Your role as a parent
The role of the parent in a child’s education has long been recognised as a significant factor in a child's success at school.
For children in care, the Rees Report, The educational progress of looked after children 2015, found that most children who performed well in education could identify people to whom they felt gratitude and didn't wish to let down.
Young people attribute their education progress to the characteristics, skills and commitment of individual teachers and carers. (Rees 2015)
For this reason, it's important that you play an active role in the education of the children in your care. It's equally important to build positive relationships with your child’s school, especially your child’s class teacher, key worker or learning mentor.
Ways you can support your child
- Attend meetings, parents' evenings and other events, to connect with staff at your child's school.
- Share information that might impact on your child’s learning and behaviour with key staff.
- Support home learning. Find out what homework your child's expected to do when, and build these times into your weekly schedule.
- Send them to school ready to learn each morning.
- Establish suitable bedtime routines.
- Make sure they eat breakfast, and talk positively to them about what they'll be doing at school that day.
- Get them to school on time and develop a habit of good attendance.
- Take an interest in what they do at school. Make time at the end of the school day to ask them about their day and encourage them to share their learning.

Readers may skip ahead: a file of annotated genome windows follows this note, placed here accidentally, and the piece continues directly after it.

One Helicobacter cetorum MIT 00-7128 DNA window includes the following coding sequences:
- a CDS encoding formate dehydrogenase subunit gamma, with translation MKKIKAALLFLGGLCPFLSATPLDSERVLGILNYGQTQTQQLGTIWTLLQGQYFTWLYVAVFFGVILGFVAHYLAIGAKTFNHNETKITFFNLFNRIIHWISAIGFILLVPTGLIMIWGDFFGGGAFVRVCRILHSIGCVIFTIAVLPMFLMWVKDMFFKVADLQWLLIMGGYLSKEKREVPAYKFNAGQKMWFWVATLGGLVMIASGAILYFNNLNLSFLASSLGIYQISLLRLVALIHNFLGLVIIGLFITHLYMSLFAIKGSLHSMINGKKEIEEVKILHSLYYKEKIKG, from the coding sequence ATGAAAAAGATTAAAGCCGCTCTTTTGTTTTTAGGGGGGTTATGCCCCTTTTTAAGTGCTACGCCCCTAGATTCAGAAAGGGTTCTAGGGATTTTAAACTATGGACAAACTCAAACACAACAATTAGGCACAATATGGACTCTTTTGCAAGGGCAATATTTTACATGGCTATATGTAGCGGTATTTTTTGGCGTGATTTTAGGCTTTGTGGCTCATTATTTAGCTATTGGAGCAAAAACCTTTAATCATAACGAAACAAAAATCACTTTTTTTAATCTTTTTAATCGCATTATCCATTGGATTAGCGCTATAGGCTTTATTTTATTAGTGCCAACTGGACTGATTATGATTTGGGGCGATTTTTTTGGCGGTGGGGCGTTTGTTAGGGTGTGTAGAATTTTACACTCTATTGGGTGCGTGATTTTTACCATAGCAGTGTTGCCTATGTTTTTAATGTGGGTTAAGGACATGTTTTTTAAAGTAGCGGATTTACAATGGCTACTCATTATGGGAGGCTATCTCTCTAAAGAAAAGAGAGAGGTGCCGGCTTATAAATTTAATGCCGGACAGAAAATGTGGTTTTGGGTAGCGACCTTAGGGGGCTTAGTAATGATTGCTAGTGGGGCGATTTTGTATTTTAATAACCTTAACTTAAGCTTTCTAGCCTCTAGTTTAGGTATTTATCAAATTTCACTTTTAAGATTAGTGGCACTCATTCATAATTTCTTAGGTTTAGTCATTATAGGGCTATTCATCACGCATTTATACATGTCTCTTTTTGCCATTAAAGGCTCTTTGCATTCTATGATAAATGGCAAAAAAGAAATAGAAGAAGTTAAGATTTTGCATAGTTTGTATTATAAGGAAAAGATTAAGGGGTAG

- Teach them how to organise things; help them to pack their school bag the night before and develop independence.
- Teach them study skills. Help them to identify what helps them to learn.
- Encourage them to see the value of their learning and understand why they need the skills they're developing. Talk to them about their aspirations.
- Read the school behaviour policy.
What to do if you've got concerns
If you're concerned about the education your child's receiving, follow the steps below. By following this guidance, you should be able to sort things out with your child's school quickly, so that things you're concerned about don't get any worse.
In the first instance, talk to your child's class teacher or form tutor about your concerns. It's probably best if you pre-arrange a meeting with them so that they've got time to listen to you without interruptions.
When you meet, discuss and agree a set of actions to try to resolve the issues you've raised. At the same time, agree a date for a second meeting to review the impact of the actions you've agreed.
If this doesn't resolve the issue, you're dissatisfied with the response from the initial meeting, or you still have concerns, you can escalate the matter. For primary this would be to the headteacher, or for secondary, the head of year. You should also tell your child's social worker about your concerns.
Your child's social worker may contact the Virtual School Head for advice on how they can best resolve the matter.
If the matter isn't resolved, the Virtual School Head will contact the school's designated teacher and work with the school to seek a long term solution.
It's really important that anyone supporting your child recognises the need to work together towards a positive outcome. Make sure your child's views are central to any decisions that are made.
Making a complaint
If you've followed the advice above and you're still not satisfied that the issues around your child's education have been satisfactorily resolved, you can make a complaint to your child's school.
To do this, you should follow the school's complaints procedure, which you'll find on their website.
Don't forget to tell your child's social worker about anything you're concerned about, and any actions that the school takes.